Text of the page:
Every time I make a batch of oatcakes – a traditional Scottish cookie – I feel like I’m preserving a little bit of the freedom for which my Scottish ancestors worked so hard almost 300 years ago.
Those hardy Scots left a life of hardship, poverty, and lack of dignity under heavy-handed English rule. They boarded over-crowded and often disease-laden ships, spending weeks on the stormy Atlantic in hopes of a brighter future in the promising New World. I’m sure that among their meagre possessions and staples on those voyages were packages of oatcakes, much like the ones I still make in my modern kitchen.
These simple round or square “cakes” of oatmeal, fat, and liquid would have been quick sustenance on their journey to freedom. The updated (delicious!) versions found in many Nova Scotia kitchens and bakeries might be a little sweeter, but still serve as reminders that the fight for freedom is always worth it and should never be forgotten.
Upon their arrival on the shores of what would become New Scotland (Nova Scotia), the Catholic Scots were free to practise their faith without fear of persecution. As a result, the Church has deep roots in this area and we still reap the benefits of the churches and families of faith left by those pioneers.
We talk about freedom a lot this time of year. We just marked the 75th anniversary of D-Day, the pivotal Allied offensive toward the end of the Second World War that helped turn the tide in favour of the Allies but cost the lives of thousands of soldiers – their sacrifice for our freedom. In the coming weeks, we will celebrate Canada Day, while our neighbors to the south will celebrate their Independence Day on July 4. We give thanks for this freedom because it is a precious gift.
What does freedom mean to a Catholic in 2019?
As Catholics, we are grateful for this gift of physical freedom, though we acknowledge our most important gift of freedom is celebrated on Easter Sunday, our spiritual independence day. Every Sunday we recall the resurrection of our Lord and Saviour, who gave up his innocent life to atone for our sin – to free us from the slavery of our transgressions.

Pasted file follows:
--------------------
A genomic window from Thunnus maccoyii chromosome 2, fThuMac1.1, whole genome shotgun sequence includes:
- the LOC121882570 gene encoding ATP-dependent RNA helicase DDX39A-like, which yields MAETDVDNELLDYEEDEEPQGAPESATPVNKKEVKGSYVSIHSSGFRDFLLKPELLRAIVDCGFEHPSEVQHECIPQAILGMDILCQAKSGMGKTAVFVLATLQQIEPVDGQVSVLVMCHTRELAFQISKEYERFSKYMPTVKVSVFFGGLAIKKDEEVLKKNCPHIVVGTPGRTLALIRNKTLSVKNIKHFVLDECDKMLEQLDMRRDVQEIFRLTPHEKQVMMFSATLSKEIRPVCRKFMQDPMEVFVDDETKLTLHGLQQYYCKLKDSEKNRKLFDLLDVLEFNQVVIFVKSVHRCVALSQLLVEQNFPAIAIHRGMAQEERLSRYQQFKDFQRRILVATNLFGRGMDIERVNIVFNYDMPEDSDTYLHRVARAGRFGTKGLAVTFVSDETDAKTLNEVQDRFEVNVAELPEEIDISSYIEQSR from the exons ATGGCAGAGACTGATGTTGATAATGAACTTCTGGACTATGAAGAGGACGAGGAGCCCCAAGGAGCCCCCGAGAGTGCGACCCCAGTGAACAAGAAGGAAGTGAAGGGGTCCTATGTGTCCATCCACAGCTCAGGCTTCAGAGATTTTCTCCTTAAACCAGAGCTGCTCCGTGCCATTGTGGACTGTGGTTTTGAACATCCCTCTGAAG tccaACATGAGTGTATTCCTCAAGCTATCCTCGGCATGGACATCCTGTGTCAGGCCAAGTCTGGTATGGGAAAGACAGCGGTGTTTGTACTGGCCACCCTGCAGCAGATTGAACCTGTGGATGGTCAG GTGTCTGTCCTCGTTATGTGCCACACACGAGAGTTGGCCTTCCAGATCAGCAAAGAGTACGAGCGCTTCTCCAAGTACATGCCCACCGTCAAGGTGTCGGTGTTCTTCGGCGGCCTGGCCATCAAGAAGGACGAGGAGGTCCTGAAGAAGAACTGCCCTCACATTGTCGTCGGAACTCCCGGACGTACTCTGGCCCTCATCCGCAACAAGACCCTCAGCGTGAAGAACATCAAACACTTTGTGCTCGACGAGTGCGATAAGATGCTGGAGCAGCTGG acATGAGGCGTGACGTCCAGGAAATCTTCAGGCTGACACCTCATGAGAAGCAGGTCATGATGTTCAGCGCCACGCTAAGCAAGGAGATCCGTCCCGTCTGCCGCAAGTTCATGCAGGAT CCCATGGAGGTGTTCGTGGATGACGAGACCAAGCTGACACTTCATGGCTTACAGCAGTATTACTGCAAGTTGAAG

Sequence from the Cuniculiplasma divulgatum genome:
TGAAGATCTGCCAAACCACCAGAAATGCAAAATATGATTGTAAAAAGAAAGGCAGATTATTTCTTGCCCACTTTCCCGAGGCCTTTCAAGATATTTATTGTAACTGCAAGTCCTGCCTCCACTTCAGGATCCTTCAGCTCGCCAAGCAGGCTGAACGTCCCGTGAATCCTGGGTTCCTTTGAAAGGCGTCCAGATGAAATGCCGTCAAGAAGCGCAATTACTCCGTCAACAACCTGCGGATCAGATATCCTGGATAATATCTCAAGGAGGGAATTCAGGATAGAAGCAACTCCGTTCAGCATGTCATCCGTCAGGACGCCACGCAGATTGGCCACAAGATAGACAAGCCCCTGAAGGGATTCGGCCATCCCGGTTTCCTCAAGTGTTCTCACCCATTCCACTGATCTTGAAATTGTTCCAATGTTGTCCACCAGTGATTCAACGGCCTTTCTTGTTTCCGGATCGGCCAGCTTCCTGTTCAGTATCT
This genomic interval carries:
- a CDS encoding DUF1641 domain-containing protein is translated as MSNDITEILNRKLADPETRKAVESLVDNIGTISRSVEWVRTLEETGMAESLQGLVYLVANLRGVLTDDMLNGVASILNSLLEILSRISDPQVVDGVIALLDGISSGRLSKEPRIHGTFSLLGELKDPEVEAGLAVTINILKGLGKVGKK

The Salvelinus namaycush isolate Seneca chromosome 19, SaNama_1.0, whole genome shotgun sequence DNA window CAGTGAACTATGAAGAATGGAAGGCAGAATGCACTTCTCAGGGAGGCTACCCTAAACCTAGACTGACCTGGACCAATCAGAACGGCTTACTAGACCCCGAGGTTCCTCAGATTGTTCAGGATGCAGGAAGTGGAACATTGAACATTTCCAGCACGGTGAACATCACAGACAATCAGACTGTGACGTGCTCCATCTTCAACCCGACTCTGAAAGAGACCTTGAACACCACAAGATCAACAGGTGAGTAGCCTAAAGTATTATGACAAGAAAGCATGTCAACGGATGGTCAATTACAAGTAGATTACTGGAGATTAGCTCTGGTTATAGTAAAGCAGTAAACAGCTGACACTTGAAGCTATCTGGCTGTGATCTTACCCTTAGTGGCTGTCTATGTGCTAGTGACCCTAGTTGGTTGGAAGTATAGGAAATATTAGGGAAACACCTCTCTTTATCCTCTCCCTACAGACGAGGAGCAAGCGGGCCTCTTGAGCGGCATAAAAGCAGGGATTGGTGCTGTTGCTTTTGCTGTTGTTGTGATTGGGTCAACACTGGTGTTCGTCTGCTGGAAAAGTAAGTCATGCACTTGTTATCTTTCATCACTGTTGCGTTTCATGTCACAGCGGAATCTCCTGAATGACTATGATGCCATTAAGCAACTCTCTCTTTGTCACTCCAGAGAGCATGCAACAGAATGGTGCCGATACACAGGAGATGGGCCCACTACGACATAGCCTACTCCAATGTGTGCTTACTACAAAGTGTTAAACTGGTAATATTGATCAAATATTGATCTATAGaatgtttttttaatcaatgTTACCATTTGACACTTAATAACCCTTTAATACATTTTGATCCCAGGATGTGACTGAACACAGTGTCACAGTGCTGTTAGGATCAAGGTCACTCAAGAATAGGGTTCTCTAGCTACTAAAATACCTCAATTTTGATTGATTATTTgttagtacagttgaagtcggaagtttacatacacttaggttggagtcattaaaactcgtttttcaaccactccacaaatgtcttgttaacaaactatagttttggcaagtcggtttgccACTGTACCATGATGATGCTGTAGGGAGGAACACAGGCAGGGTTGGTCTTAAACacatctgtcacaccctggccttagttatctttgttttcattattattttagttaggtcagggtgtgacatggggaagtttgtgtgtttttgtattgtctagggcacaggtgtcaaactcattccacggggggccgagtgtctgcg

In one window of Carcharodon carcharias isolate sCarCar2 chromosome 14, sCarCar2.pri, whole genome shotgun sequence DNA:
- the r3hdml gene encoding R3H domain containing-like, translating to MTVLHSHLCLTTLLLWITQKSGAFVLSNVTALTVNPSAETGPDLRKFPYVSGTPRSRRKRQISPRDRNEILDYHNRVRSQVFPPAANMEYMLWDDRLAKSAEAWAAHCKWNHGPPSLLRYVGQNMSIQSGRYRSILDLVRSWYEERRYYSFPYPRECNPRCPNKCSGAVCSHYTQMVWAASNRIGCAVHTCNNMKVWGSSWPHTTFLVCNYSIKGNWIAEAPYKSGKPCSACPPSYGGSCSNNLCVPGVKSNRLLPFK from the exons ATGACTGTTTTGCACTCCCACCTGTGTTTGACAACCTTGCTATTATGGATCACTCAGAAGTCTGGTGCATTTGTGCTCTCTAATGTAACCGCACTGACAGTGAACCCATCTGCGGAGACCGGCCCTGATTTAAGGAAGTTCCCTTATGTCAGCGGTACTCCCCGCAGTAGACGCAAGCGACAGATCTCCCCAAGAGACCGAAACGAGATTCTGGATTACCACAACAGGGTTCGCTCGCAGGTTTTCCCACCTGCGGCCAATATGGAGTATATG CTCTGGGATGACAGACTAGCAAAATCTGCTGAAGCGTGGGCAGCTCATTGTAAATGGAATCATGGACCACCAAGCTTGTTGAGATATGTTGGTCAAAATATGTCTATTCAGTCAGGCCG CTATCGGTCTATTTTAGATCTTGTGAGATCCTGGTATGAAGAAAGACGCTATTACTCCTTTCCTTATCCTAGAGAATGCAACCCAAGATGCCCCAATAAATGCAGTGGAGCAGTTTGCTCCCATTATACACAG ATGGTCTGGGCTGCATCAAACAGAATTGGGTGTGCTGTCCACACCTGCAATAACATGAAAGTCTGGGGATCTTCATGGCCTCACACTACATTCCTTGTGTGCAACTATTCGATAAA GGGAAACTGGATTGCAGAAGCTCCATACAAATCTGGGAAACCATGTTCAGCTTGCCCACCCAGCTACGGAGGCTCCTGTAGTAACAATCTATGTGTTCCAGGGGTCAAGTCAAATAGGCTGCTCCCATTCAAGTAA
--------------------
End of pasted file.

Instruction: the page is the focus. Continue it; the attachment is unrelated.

But what about the political and religious freedom that those early settlers, revolutionaries, and soldiers died for? What is the Catholic role in that kind of freedom? The Church has always taught that Catholics have a right and duty to defend their own freedom and the freedom and dignity of others. Sacrificing one’s life for another or for the sake of his or her country is a noble thing. Indeed, it is Christ-like. The key is to keep maintaining that freedom that was precious enough to require self-sacrifice.
We have to ask ourselves if we still treasure and even possess that freedom. Do we enjoy the freedom that allows us to speak our minds and practise our faith without fear of persecution? Are we vigilant in defending the freedom that allows us to live according to the morals and values espoused by our faith? Do we safeguard the precious gift of freedom that has been handed down to us?
The truth is we are not as free as we used to be. Christian morals are no longer assumed and are certainly no longer the foundation of our legal or political system. We take our children to Mass every Sunday and they hear that Christ offers them complete freedom. Then, outside of Mass, we have to guard our speech to our neighbour lest we commit the ultimate sin of offending someone who holds different moral standards.
It’s important to remind our kids that true freedom is from Christ and no one can take that away, no matter what political party is in power. A Christian can still be free, even if he or she is in shackles. This is why, over the centuries, saints and martyrs who were imprisoned simply because of their religion or race were able to keep the faith, and even perform heroic acts, because no other human being can rob another of interior freedom. But that freedom of soul has to be cultivated by a life of prayer, virtue, and total trust in God. While physical and mental abuse can break a person’s body, and sometimes the spirit, it doesn’t have to destroy his or her eternal relationship with Christ.
Our children need to know the examples of holy women and men like so many of our ancestors of various ethnicities, who, in times of persecution, found ways to promote the Catholic ideal of the dignity and inherent freedom of every human person. They need to know the example of the soldiers who gave their lives for us in war. They especially need to know, intimately, the Son of God who gave his life for the salvation of our souls – to set our souls free from the slavery that still presses on us from all sides in the form of personal sin, coercion, and persecution.
We can even teach our children that in baking a batch of cookies, we can recall the freedom for which our ancestors sacrificed everything. Tell them freedom, like cookies, is sweet and the recipe is worth passing on.
Lazzuri writes from her home in Nova Scotia, where she lives with her husband, six children and her mom. She can be reached at [email protected]
OAT CAKES RECIPE
1 cup brown sugar 1 cup all-purpose flour
1 cup shortening ½ tsp. salt
1 egg ¾ tsp. baking soda
1 tsp vanilla 2 ¾ cup of quick rolled oats
Cream together sugar, shortening and egg. Add vanilla. Sift together flour, salt and soda. Add to creamed mixture. Add rolled oats until easy to roll out on lightly floured surface to about ½ in. thickness. Cut into shapes with cookie cutter or knife (round or square are traditional). Bake 10 minutes at 350 degrees Fahrenheit on ungreased cookie sheet or on parchment paper on cookie sheet.
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